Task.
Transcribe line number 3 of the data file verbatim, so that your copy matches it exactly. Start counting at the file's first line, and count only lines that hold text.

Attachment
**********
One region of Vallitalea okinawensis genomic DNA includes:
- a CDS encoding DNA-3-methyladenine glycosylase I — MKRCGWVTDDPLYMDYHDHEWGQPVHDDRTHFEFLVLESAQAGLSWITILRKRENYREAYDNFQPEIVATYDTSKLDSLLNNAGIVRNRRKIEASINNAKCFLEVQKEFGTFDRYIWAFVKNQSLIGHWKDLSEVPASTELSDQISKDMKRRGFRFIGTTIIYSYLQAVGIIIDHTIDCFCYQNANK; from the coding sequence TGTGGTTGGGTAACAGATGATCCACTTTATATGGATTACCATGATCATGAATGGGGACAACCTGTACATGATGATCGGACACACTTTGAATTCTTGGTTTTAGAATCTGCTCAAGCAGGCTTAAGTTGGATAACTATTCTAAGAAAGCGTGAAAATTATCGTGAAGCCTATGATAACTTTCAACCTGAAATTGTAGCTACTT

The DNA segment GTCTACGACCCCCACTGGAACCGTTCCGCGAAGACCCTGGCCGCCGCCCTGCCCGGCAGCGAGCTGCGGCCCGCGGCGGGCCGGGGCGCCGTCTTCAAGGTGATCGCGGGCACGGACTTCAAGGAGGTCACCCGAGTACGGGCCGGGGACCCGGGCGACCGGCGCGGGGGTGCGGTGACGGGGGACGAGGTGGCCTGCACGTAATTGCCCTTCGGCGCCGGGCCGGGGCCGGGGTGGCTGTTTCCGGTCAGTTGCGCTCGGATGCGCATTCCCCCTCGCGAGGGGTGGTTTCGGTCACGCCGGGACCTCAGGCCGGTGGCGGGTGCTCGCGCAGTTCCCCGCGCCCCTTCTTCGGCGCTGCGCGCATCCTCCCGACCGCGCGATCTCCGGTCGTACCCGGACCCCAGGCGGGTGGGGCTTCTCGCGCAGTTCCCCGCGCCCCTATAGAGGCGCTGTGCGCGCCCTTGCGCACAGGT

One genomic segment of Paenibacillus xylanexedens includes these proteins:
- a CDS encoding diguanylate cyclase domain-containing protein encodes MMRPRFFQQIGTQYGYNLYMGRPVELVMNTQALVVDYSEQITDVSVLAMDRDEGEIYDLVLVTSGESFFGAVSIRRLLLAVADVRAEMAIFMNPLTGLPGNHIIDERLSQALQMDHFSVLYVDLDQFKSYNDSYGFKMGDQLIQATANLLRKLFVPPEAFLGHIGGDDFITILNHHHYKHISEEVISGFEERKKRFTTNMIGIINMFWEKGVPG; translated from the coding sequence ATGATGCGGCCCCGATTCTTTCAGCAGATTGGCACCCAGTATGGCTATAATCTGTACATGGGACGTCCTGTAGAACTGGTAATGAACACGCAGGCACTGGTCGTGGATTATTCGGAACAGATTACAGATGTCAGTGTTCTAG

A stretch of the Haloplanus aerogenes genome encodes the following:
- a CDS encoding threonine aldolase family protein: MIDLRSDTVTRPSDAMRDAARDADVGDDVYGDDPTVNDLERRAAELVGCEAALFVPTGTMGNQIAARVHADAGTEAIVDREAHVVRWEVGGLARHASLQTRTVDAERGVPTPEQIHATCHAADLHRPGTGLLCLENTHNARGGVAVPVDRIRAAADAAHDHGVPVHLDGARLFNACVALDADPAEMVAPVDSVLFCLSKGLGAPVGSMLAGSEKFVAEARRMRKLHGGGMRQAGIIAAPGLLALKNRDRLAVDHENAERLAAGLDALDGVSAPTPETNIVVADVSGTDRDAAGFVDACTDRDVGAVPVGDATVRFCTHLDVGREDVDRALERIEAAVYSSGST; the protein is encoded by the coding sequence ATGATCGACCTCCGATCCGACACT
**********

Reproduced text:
The DNA segment GTCTACGACCCCCACTGGAACCGTTCCGCGAAGACCCTGGCCGCCGCCCTGCCCGGCAGCGAGCTGCGGCCCGCGGCGGGCCGGGGCGCCGTCTTCAAGGTGATCGCGGGCACGGACTTCAAGGAGGTCACCCGAGTACGGGCCGGGGACCCGGGCGACCGGCGCGGGGGTGCGGTGACGGGGGACGAGGTGGCCTGCACGTAATTGCCCTTCGGCGCCGGGCCGGGGCCGGGGTGGCTGTTTCCGGTCAGTTGCGCTCGGATGCGCATTCCCCCTCGCGAGGGGTGGTTTCGGTCACGCCGGGACCTCAGGCCGGTGGCGGGTGCTCGCGCAGTTCCCCGCGCCCCTTCTTCGGCGCTGCGCGCATCCTCCCGACCGCGCGATCTCCGGTCGTACCCGGACCCCAGGCGGGTGGGGCTTCTCGCGCAGTTCCCCGCGCCCCTATAGAGGCGCTGTGCGCGCCCTTGCGCACAGGT